These changes resulted in an airplane that was approximately 1,800 pounds (817 kilograms) lighter than the standard production F-15A. This gave it a thrust-to-weight ratio of 1.4:1.
The flight profiles for the record attempts were developed by McDonnell Douglas Chief Developmental Test Pilot, Charles P. “Pete” Garrison (Lieutenant Colonel, U.S. Air Force, Retired).
Streak Eagle carried only enough fuel for each specific flight, and for the 20,000 meter climb, weighed 29,877 pounds (13,552 kilograms). It was secured to the hold-back device on the runway and the engines were run up to full afterburner. It was released from the hold-back and was airborne in just three seconds.
When the F-15 reached 428 knots (793.4 kilometers per hour), the pilot pulled up into an Immelman, holding 2.5 Gs. Streak Eagle arrived back over the air base, in level flight at about 32,000 feet (9,754 meters), but upside down. Rolling up right, Streak Eagle continued accelerating to Mach 1.5 when the pilot pulled the fighter up at 4.0 Gs until it reached a 55° climb angle until it reached 20,000 meters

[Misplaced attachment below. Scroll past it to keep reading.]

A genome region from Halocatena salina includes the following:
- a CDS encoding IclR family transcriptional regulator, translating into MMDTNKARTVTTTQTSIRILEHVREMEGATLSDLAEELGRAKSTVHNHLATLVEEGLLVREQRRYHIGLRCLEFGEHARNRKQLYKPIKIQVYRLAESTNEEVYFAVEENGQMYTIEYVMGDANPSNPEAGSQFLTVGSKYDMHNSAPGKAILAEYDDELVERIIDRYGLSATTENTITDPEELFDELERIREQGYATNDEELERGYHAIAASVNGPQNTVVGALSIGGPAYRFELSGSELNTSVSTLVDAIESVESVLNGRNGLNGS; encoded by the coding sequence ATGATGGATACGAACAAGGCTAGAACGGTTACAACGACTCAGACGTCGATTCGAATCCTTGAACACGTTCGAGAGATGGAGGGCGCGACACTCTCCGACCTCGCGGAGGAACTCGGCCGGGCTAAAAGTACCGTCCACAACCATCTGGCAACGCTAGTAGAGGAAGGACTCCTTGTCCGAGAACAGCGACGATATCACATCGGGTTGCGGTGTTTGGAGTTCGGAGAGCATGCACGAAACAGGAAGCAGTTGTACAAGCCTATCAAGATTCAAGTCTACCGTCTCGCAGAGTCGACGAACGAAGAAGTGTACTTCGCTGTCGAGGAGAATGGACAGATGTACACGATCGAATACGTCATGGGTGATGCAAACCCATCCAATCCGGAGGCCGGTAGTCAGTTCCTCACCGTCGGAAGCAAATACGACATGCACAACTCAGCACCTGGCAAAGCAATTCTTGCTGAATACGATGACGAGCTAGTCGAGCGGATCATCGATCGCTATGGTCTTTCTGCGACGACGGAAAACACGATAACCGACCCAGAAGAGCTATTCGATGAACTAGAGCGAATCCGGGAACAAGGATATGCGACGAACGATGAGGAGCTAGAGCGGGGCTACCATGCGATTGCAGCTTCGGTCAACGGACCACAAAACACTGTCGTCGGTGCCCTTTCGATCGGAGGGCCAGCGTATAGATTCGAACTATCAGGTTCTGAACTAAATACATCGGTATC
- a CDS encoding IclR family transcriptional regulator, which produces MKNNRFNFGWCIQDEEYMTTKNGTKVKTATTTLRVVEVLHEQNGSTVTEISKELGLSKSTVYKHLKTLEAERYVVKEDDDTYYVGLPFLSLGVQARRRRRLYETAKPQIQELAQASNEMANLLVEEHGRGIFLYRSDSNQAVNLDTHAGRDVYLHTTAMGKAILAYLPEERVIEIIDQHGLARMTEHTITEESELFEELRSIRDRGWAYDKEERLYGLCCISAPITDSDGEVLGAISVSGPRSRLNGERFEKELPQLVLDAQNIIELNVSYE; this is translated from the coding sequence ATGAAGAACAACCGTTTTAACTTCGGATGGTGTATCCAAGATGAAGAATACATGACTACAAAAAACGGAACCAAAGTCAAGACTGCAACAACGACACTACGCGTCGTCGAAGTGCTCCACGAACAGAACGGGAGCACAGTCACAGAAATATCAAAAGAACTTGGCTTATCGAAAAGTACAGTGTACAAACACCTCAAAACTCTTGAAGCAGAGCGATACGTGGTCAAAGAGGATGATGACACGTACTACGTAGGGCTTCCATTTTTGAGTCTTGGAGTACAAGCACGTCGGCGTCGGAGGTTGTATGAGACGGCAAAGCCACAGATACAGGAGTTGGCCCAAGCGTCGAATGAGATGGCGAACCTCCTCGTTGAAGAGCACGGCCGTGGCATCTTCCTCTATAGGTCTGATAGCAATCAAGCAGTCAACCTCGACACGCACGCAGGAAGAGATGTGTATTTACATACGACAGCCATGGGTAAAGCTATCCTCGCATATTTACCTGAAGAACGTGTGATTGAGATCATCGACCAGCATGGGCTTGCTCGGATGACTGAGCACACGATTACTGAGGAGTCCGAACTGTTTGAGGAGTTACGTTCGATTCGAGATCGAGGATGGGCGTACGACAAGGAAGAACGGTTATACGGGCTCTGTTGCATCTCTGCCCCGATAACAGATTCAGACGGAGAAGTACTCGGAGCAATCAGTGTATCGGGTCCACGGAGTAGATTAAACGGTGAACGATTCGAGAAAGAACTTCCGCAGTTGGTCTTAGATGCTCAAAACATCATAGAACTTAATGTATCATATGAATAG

Because Streak Eagle was a very early production airplane, its internal structure was weaker than the final production F-15A standard. It was considered too expensive to modify it to the new standard. It was transferred to the National Museum of the United States Air Force at Wright-Patterson Air Force Base, Ohio, in December 1980.
14 January 1950: The Mikoyan Gurevich prototype fighter I 330 SI made its first flight with test pilot Ivan Ivashchenko. It would be developed into the MiG 17.